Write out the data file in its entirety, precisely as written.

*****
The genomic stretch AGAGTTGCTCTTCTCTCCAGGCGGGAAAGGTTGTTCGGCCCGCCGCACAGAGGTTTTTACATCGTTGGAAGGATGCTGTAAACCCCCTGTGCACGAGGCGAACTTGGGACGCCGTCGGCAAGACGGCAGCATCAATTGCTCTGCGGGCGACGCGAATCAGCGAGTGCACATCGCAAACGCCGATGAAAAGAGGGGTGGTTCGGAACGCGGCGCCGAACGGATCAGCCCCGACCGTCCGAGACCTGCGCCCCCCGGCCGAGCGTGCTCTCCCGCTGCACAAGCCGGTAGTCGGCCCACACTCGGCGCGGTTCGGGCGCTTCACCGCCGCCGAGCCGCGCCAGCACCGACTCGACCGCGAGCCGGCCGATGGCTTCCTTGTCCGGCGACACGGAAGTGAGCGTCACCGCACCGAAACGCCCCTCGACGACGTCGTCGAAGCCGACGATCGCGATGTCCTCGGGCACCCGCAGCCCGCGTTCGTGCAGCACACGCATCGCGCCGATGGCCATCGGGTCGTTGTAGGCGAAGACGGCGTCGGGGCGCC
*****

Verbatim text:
The genomic stretch AGAGTTGCTCTTCTCTCCAGGCGGGAAAGGTTGTTCGGCCCGCCGCACAGAGGTTTTTACATCGTTGGAAGGATGCTGTAAACCCCCTGTGCACGAGGCGAACTTGGGACGCCGTCGGCAAGACGGCAGCATCAATTGCTCTGCGGGCGACGCGAATCAGCGAGTGCACATCGCAAACGCCGATGAAAAGAGGGGTGGTTCGGAACGCGGCGCCGAACGGATCAGCCCCGACCGTCCGAGACCTGCGCCCCCCGGCCGAGCGTGCTCTCCCGCTGCACAAGCCGGTAGTCGGCCCACACTCGGCGCGGTTCGGGCGCTTCACCGCCGCCGAGCCGCGCCAGCACCGACTCGACCGCGAGCCGGCCGATGGCTTCCTTGTCCGGCGACACGGAAGTGAGCGTCACCGCACCGAAACGCCCCTCGACGACGTCGTCGAAGCCGACGATCGCGATGTCCTCGGGCACCCGCAGCCCGCGTTCGTGCAGCACACGCATCGCGCCGATGGCCATCGGGTCGTTGTAGGCGAAGACGGCGTCGGGGCGCC